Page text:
Black Friday: Present Your Course with Confidence and Focus
Earn Black Friday Bonus Points
Make sure you’re earning the +25 bonus points for this task! Here’s how:
- Follow the steps in this article to script, rehearse, and record a lecture that has no filler words, tangents, or awkward pauses (No points will be awarded if we hear any “ums” or “uhs”!)
- Share your lecture video by uploading it to YouTube and then posting the link in the Udemy Studio (or just uploading it directly to Facebook) with the hashtag #BlackFriday2015 by October 16. Be sure to tell us in your post which task you’re submitting. The community and our Instructor Team will offer feedback on how well you did!
- After you’ve incorporated any feedback, upload the lecture video to your course curriculum. Now you’re one step closer to going for gold!
If you’re not a member of the Studio yet, apply to join here.
Students value an instructor who is confident and focused. A significant number of student feedback comments across the marketplace cite the instructor’s delivery style as a positive aspect of taking the course. However, we also see a fair number of student feedback comments that cite the instructor’s delivery style as needing improvement. This means your style of presenting and delivering content has the power to impact student satisfaction in either direction – let’s make sure you’re tipping the scale in your favor!
For this bonus task, we challenge you to film and share a lecture video in which you don’t have any filler words (“um”, “uh”, “er”), rambles or tangents, or unnatural pauses. How do you accomplish this? By being 100% prepared when you hit that “record” button! And we’re here to help you prepare to, well…..be prepared. Follow the steps below to ensure the presentation of your course is smooth and satisfying for students.
Using your course outline as the foundation, list all the individual points you want to cover in the individual lecture. Your script could range anywhere from a list of bullet points to the exact word-by-word narration you’d like to deliver. Which way you go depends on your own teaching style and confidence level, as well as your chosen lecture format.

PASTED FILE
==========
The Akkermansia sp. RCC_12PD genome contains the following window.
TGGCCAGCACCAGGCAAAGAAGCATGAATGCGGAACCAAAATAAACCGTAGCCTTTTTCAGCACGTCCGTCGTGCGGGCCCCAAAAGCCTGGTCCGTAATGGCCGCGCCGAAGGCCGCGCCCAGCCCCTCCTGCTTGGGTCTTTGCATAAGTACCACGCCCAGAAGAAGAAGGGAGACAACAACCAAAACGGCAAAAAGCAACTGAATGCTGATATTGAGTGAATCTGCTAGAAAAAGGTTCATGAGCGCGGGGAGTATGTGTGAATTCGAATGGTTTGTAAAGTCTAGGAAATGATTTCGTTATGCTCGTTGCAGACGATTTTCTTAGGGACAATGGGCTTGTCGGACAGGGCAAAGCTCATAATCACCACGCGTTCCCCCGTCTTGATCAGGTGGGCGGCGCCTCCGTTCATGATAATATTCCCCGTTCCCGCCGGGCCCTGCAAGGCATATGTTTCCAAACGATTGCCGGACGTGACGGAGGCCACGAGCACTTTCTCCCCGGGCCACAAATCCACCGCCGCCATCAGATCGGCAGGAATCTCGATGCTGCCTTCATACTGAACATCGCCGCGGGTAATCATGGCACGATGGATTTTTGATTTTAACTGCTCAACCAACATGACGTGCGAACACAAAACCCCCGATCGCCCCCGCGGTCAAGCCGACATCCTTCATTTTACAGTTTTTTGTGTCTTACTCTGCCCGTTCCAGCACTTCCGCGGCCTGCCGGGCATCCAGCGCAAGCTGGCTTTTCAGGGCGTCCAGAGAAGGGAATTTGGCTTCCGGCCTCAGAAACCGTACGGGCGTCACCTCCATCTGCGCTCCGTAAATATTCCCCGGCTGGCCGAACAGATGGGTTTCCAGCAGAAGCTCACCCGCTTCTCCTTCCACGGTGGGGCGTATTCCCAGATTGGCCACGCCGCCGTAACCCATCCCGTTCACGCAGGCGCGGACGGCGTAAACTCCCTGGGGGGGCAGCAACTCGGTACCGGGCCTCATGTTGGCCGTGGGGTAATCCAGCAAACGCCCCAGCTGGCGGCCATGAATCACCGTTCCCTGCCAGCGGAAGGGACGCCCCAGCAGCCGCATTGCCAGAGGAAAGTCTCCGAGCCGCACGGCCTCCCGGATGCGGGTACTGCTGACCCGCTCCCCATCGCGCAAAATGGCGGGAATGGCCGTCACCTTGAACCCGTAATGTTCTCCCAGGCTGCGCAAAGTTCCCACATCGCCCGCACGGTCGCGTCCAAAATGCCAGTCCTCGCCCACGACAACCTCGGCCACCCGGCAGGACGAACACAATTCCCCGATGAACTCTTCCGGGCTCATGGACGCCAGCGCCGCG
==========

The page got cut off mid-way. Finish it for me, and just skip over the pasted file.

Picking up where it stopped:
- Lecture Format: If your planned lecture is a screencast explanation of using WordPress tools, then a bulleted list with abbreviated notes is a great way to go. On the other hand, if your planned lecture is a live action video of you telling a story or narrating a case study, then a detailed script can help you avoid ramblings and speak to the camera with confidence.
- Personal Style: If you’re accustomed to recording your voice and feel comfortable with extemporaneous explanations, then maybe a word-by-word script isn’t needed. If speaking to the camera doesn’t come naturally to you, then we highly recommend writing a detailed script.
If you’re not sure which method is best for you, try both! Then take a look at both recordings. Does one have filler words and the other does not? That will decide which approach you should take and which video you should share with us!
If you decide to use a word-by-word script, check out the third video here for instructions on setting up a free autocue/teleprompter.
The more times you rehearse, the more comfortable you’ll feel. While scripting is great, you don’t actually want to sound scripted to your students. It’s important to come across as authentic, and sounding stilted can really hurt your authenticity score.
Luckily, multiple rehearsals can help you sound both natural and enthusiastic. And if you’re not speaking from a script, rehearsing can help your mind recall the words and phrases that work best, as well as help you avoid tangents and stay focused. Here are a few suggestions on how to get the most out of rehearsing:
- First, practice in front of the mirror.
- Then try rehearsing with a friend or colleague.
- And finally, rehearse in front of the camera, using your exact planned setup but without recording anything.
Make sure that your filming setup is one you feel at ease in. When setting up your recording space, consider the following:
- Lighting: Is there a light shining in your eyes, making you squint or causing you discomfort?
- Standing or sitting: Which makes you feel more comfortable? If you’re recording a screencast, you’ll probably want to sit. If you’re filming live action, standing is often more powerful and effective. If you choose to sit to record live action, ensure that your chair doesn’t swivel or bounce.
- Camera position: If you’re filming live action, the camera should be at eye level, and far enough back that most of your upper body is in the frame.
Now that you’ve set up a recording space where you feel comfortable, get out your script and start recording! Here’s an example from instructor Anthony Alicea to get you inspired. Notice how Anthony presents his material with focus and confidence, and without any filler words, awkward hesitations, or rambles.
Ready to give it a try yourself? Just follow the steps at the top of this article!